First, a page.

The world’s first decentralized cryptocurrency, Bitcoin, and the technology underpinning it, blockchain, was created in 2009. Since then, there has been a proliferation of other cryptocurrencies, such as Ether and Ripple, and other forms of digitised tokens which are generally in use on other forms of distributed ledger technologies similar to Bitcoin’s blockchain. As the world reels from 12 months eye-watering cryptocurrency price volatility, record raising initial coin offerings (or ICOs) and an ever evolving slew of blockchain related announcements from international regulators, it is perhaps easy to overlook how much cryptocurrencies, other digitised tokens and the blockchain infrastructure supporting them have become part of the fabric of the established financial services and wider global economy.
“Blockchain or distributed ledger technology? Distributed ledger platforms of all varieties are often referred to as blockchains in the same way vacuums are called hoovers as a result of the company of that name inventing the first such iteration of the technology. The phase ‘blockchain’ is principally associated with public, permissionless distributed ledger networks.”
During the same period, there have been several high profile instances of businesses, from industries which are traditionally regarded as the cornerstones of the global economy, such as trade finance and trade supply chains, insurance, banking, energy and mining and precious stones, which are using private, permissioned distributed ledger technologies to improve business processes and generate efficiencies in their transactions with commercial partners.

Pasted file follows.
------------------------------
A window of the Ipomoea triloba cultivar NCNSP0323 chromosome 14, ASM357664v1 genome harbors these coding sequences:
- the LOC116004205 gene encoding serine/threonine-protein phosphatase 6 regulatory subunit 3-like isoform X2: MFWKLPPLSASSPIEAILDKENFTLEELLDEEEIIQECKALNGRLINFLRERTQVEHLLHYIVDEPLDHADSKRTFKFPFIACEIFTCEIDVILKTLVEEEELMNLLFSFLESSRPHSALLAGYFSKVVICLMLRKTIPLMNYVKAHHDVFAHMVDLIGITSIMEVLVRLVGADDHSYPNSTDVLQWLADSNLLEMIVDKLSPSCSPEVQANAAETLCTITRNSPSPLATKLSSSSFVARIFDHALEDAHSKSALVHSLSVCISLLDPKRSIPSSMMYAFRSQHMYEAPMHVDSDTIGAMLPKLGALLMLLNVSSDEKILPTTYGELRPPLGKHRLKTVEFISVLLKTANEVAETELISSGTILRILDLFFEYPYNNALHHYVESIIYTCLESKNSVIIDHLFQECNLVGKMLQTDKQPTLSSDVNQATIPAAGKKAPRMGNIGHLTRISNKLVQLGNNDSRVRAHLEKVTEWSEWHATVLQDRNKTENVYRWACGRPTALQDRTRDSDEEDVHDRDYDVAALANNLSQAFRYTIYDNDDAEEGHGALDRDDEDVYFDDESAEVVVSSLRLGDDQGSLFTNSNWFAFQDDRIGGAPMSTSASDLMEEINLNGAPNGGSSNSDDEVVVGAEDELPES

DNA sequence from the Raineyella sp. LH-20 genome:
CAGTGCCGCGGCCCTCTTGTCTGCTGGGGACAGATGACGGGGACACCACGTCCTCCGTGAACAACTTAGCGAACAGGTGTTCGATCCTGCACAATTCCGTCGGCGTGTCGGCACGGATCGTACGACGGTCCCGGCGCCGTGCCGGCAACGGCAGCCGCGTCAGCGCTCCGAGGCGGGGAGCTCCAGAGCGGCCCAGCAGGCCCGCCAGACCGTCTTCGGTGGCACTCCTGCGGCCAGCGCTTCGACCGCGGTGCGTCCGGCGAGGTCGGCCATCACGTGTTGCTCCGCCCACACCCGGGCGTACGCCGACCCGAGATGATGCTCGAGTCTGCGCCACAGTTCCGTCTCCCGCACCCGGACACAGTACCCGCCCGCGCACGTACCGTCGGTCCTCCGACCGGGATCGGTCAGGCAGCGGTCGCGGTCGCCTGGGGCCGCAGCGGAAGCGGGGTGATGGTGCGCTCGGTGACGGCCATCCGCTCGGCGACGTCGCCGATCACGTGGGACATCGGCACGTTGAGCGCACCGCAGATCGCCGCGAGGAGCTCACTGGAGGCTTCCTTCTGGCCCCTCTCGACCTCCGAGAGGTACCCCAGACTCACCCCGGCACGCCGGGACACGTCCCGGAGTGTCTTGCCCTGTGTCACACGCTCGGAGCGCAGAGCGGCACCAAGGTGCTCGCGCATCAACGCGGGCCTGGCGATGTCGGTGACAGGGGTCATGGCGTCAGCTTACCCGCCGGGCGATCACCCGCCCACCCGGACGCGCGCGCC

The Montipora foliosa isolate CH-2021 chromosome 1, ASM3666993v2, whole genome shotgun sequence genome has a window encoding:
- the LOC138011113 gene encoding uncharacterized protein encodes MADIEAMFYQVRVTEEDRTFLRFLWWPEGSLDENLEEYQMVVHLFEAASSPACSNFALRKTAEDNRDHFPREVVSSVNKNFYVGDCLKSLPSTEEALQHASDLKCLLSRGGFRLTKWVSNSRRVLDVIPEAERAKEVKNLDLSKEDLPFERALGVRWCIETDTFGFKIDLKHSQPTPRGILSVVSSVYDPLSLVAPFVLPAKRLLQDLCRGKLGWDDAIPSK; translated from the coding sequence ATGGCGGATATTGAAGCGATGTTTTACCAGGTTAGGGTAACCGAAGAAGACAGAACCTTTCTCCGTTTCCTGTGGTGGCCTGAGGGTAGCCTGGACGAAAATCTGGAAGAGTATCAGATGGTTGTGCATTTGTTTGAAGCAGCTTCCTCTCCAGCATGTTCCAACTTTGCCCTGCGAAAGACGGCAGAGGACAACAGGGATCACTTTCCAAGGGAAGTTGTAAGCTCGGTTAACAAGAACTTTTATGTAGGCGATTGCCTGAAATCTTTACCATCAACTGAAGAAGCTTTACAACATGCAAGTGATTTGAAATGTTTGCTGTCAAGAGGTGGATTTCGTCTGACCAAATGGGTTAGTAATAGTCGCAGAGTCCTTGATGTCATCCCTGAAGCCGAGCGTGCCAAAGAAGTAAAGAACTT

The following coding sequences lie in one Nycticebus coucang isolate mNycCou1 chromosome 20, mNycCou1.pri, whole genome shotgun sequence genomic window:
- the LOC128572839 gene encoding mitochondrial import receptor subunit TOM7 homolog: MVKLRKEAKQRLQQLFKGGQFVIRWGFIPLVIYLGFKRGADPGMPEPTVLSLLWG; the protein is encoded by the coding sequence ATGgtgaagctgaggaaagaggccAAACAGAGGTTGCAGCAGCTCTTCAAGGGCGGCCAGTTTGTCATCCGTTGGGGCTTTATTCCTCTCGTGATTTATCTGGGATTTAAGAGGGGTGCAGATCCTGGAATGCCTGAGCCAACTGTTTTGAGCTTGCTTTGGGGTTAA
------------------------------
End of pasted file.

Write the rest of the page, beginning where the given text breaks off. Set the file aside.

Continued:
“What is an ICO? An ICO is a method of crowdfunding that allows participants to provide funds in exchange for digitized tokens that have a utility function or form of asset right. These tokens are usually issued in exchange for established cryptocurrencies and, in some cases, fiat currencies.”
Many established businesses (including Microsoft) accept payment in Bitcoin. Cryptocurrency exchanges are now common place and provide a bridge between the world of Bitcoin and its peers and fiat currencies such as USD, EUR and GBP. UK digital bank Revolut now enables users to buy, hold and exchange cryptocurrencies in any of the fiat currencies supported by the app. One of the “big four” accounting firms is accepting payments for services in Bitcoin in certain jurisdictions. A quasi-established venture capital and hedge fund investment industry now exists in relation to businesses wanting to raise funds through ICOs. Wallet storage businesses, which essentially offer banking services for cryptocurrencies, now provide an array of products, including desktop (for example, Mist and MetaMask), hardware (Trezor and Ledger Nano S), mobile (Jaxx) and web (MyEtherWallet and Coinbase) wallets and are an essential component of this new decentralised economy.
Despite Bitcoin’s initial associations with the dark web and being predominantly used for the facilitation of crime and money laundering, use of cryptocurrencies and other digitised tokens might arguably now be described as mainstream. Many transactions associated with these assets and their underlying blockchain technology infrastructure have risks which are typically insurable in certain contexts. These risks include cyber, such as theft from crypto wallets, business interruption and losses resulting from other hacking and code failure type events, all of which might be purchased by individuals and businesses. Those dealing with these assets or carrying out ICOs also have traditional insurance needs against claims from third parties, such as D&O and E&O cover.
What is clear is that as the crypto economy develops and matures, customers and businesses transacting and dealing with crypto assets are and will increasingly require and be willing to pay for insurance coverage for risks associated with this part of the economy. It is also becoming evident given the size of the crypto economy that the market for this insurance – and potential economic rewards for those willing to underwrite it – is large.